Over the past couple of years, we’ve seen global supply chains pushed to the brink of speed and capacity. Global providers, ports and intermediaries of all sizes have struggled to keep up with shipping capacity demand as COVID-19 and the ongoing labor shortages continue to impact networks. The volume – more than 30% of pre-covid in some places – have exposed the lack of network resilience and overwhelmed transportation networks globally. Unfortunately, the war in Ukraine puts additional pressure on networks for a variety of reasons:
- Russian owned capacity taken offline due to sanctions
- Route disruptions to avoid risky areas
- Re-alignment of global supply chains to make up for the loss of goods provided by Ukraine
If the war escalates, these pressures will continue to make things more difficult. We’ve already seen some rapid and dramatic effects of the war reflected in current global crude prices and US gas prices, but that’s just one example of how this war will impact economies and industries worldwide.
In this article, we’re looking at the current situation around Ukrainian and Russian exports and how this conflict could impact US businesses.
Ukraine is a sovereign state in Eastern Europe that currently exports approximately USD 49.4 billion worth of goods around the globe annually. Traditionally, Ukraine’s most important trade partner had been Russia. In recent years, Ukraine has diversified its global partners to include many of the world’s largest organizations all over the world in 2019, the US alone imported USD 1.3 billion worth of goods from Ukraine. The country’s critical exports include:
- Mining products
- Neon gas
Due to the war, Ukrainian mines have shut down, materials processing has ceased, and most exports have been halted until peace is returned to the country. As spring returns a new growing season, displaced farmers will begin missing seasons to plant and harvest, resulting in a massive loss of food products. Beyond corn and wheat, however, is the critical production of neon gas. Currently, Ukraine produces approximately 50% of the world’s neon for use in microchips. The chip shortage has already been a challenge for manufacturers of all types of electronics and all modern automobiles. In Germany, for example, many automotive plants have already ceased production due to the extreme lack of chip availability, leading to fewer new and used cars on the market overall and adding fuel to the already severe increases in pricing for those vehicles.
In all its geo-political forms, Russia has always been a major supplier on the world’s stage and, since the 90s, has built a large economy that integrates with all types of businesses and governments. Russia’s most significant exports include:
- Crude petroleum
- Refined petroleum
- Natural gas
Rare metals and minerals
- Metal oxides
Currently, Russia is the third-largest oil supplier behind the US and Saudi Arabia. However, unprecedented sanctions against the country for their government’s war against Ukraine have crippled The Russian economy and making it nearly impossible to trade with most of the businesses they’ve partnered with over the past decades.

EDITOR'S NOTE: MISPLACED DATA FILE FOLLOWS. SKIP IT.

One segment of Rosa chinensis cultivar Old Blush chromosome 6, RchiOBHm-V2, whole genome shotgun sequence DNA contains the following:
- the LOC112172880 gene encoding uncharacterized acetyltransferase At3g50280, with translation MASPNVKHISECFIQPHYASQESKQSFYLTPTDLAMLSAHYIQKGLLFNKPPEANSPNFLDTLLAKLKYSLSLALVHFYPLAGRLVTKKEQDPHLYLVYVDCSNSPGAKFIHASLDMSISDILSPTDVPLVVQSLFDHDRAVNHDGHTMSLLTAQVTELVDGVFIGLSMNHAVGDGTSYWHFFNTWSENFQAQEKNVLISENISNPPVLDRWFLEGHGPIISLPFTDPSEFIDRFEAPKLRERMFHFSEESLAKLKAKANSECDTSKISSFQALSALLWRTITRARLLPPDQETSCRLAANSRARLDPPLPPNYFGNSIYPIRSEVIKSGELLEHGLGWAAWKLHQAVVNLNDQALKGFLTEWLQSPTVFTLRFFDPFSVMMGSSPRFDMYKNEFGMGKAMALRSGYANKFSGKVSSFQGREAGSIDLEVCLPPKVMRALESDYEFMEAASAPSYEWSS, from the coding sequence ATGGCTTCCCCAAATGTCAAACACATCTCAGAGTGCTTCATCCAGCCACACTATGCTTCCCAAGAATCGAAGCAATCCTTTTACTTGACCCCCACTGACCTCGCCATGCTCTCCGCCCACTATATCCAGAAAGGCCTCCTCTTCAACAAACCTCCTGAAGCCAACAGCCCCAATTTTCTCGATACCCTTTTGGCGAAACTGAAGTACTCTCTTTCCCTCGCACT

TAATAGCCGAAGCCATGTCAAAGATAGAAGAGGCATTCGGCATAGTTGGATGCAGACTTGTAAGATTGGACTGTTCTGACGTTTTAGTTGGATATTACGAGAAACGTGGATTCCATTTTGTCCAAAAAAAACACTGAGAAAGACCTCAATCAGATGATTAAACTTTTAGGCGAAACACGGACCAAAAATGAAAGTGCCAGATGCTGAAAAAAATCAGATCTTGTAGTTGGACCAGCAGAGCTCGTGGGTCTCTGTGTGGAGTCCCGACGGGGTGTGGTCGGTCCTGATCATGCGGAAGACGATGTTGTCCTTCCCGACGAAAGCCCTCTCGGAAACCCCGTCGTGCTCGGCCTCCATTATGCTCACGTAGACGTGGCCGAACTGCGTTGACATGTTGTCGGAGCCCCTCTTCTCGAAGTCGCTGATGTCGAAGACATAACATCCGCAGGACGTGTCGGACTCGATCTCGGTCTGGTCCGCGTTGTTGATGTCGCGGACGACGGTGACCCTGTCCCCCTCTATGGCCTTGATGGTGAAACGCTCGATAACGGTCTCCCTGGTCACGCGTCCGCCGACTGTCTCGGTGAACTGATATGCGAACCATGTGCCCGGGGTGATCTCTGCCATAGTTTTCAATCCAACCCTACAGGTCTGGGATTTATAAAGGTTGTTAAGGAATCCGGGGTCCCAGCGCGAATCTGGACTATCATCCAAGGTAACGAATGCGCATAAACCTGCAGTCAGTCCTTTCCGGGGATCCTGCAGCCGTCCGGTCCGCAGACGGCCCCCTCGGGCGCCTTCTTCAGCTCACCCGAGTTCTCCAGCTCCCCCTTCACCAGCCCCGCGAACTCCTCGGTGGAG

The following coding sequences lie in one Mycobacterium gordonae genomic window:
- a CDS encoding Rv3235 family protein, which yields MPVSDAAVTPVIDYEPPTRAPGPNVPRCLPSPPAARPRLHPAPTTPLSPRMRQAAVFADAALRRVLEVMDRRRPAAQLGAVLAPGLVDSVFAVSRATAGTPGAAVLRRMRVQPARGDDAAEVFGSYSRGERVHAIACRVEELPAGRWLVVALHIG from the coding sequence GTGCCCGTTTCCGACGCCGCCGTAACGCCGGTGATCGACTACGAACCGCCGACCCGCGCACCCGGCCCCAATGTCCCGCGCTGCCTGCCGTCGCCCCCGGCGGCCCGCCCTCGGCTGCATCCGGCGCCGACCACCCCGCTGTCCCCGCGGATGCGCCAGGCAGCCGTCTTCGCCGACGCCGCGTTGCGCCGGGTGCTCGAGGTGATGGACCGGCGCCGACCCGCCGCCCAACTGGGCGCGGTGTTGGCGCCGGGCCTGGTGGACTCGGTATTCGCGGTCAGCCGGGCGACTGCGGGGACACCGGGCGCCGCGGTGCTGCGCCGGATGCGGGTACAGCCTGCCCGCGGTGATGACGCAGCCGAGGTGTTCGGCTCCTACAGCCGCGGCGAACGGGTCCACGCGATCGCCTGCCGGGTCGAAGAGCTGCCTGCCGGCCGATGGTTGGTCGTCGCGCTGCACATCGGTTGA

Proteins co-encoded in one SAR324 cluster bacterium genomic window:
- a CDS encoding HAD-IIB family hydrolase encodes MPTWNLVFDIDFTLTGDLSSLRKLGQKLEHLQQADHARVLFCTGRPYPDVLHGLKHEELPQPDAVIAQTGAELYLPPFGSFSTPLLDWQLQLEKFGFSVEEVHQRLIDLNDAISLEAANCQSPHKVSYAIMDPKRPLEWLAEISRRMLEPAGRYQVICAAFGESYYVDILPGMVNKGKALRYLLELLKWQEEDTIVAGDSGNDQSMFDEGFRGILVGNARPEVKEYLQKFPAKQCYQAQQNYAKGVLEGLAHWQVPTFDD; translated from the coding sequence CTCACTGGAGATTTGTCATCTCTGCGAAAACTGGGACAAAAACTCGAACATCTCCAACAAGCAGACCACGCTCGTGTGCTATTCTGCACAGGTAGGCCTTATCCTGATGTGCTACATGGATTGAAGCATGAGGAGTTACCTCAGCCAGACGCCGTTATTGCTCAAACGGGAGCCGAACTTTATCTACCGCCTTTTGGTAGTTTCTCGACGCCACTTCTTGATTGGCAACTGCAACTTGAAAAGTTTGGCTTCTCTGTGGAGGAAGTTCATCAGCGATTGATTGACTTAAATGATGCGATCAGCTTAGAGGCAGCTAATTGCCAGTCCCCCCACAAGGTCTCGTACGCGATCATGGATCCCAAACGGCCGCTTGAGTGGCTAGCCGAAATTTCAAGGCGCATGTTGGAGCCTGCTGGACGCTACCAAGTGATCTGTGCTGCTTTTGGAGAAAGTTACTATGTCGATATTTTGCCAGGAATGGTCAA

Impact on a Global Scale
Shipping from both Ukraine and Russia to any global partners, let alone the US, is currently strictly limited as both countries commit supply chain resources and even civilian modes of transportation to their respective war efforts. Even if some manufacturers and processing plants were able to operate, or farmers could produce a harvest, there’s no reliable way to export those goods on a large scale at this time.
Shipping in and out of Odesa has ceased almost entirely, and Turkey has limited shipping through Istanbul, blocking sea freight between the Black Sea and the Mediterranean. Europe-to-China rail transportation has stopped, and most cargo is forced onto longer, more expensive routes by sea. Major US shipping companies like UPS and FedEx have also announced a suspension of all shipping services to and from Ukraine until the fighting has ceased.
How these Supply Chain Issues Impact US Businesses
A recent Forbes report states that 374,000 businesses worldwide rely on Russia for imports – with 90% of those businesses located in the US. Due to sanctions and overwhelming consumer pressure to halt any Russian business presence, transportation costs will only continue to rise. Sea, rail, and air freight will likely see bidding wars for available capacity that cause price spikes for countless goods and materials. Volatile pricing can spur irrational buying habits, further exacerbating the situation as consumers either overbuy or stop buying altogether.
How You Can Navigate these Supply Chain Challenges
There’s no way around it – the crisis in Ukraine is impacting shipping on a global scale and will cause ripple effects for years to come. As global supply chains continue to adapt to the post Covid world, transportation resilience will be increasingly rewarded. Shippers are well advised to plan for long lead times, develop alternative sources, and develop a dependable relationship with a logistics partner on the inside. An industry leader in the chemical transportation industry, CLX Logistics is a reliable source of end-to-end, bespoke logistics management solutions. Capacity management, freight brokerage, intermodal solutions, rail tracking and management, and more ensure your organization has the necessary chemical transportation resources to serve your customers quickly and effectively.
As the conflict in Ukraine continues, take appropriate steps to protect yourself from volatility and uncertainty with a complete range of cost-effective, best-in-class solutions for every aspect of your transportation network. Contact us today to discuss your current supply chain situation and see how CLX can help.Back to Resources